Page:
Chase insufficient funds?

1: If I get charged with a $34 insufficient funds fee, does that mean my charge still goes through? I went over on paying my rent, but does that mean my rent is still paid?

2: I've got deposits pending to bring my account to a positive number, but do I need to put enough money in there to pay the insufficient funds, or can't I just call and get the $34 back into my account since I it enough for the overdraft?


1. Yes, your rent payment went through

2. Yes, you need to bring back the account into the positive, including the overdraft fees. You have 6 days to do this, since they charge for overdraft fees every 7 days (each item)

Once you overdraft, you cannot get the money back


First off, get online banking so you can review charges, and pending charges!

ISF USUALLY means they paid the transaction.

You will not get the ISF fee back. You should be sure your deposits cover the fee and the balance shortfall or your account will remain in overdraft and you will continue to be "hit" by ISF or return check fees for any pending / further debit transactions.


1. Did you pay your rent using a debit card or with a check? Do you have an overdraft privilege? Lots of things matter here. If you paid with a debit card and the transaction was preauthorized (your card worked), under REG E the bank has to pay it. You cannot return debit card transactions, but they can be rejected on the spot.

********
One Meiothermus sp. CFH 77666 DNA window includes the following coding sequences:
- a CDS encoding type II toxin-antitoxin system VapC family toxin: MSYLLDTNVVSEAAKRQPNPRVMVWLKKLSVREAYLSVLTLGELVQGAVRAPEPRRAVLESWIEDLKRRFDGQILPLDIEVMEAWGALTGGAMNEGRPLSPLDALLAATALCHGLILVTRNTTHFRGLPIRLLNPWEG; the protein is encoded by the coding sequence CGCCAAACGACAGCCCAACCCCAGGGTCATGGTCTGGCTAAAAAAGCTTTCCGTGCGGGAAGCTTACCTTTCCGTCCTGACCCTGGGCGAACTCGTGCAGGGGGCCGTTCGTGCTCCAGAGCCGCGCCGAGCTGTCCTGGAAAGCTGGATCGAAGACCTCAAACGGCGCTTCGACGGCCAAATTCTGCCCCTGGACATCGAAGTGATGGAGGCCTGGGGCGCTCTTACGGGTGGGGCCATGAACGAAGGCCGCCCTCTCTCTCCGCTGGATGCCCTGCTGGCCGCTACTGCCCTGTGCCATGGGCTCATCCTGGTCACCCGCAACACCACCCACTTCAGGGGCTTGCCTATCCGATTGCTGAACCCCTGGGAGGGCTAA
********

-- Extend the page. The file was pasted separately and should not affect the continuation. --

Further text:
If, on the other hand, you wrote a check and it was NSF, yes, it definitely could've been returned. You will still get the NSF fee, and your rent won't be paid. Like I said, though, many places have overdraft privileges. For instance, where I work, you can have a $500 ODP on a free checking account. If your rent was $600 and you had $100 in the bank, the check would go through (barely, and if you had nothing else going through).

2. No, you will probably not be able to get the NSF fee back unless it's your first time. What you have pending means nothing. What is posted is all that matters. Go and talk to a personal banker about your account... and what opting-in and opting-out under REG E will do to help you. Without knowing if you use checks, how much (if any) overdraft privilege you have, or anything about your spending habits. That's why you go see your banker.


I could watch Schnidler's List and still be happy after reading this.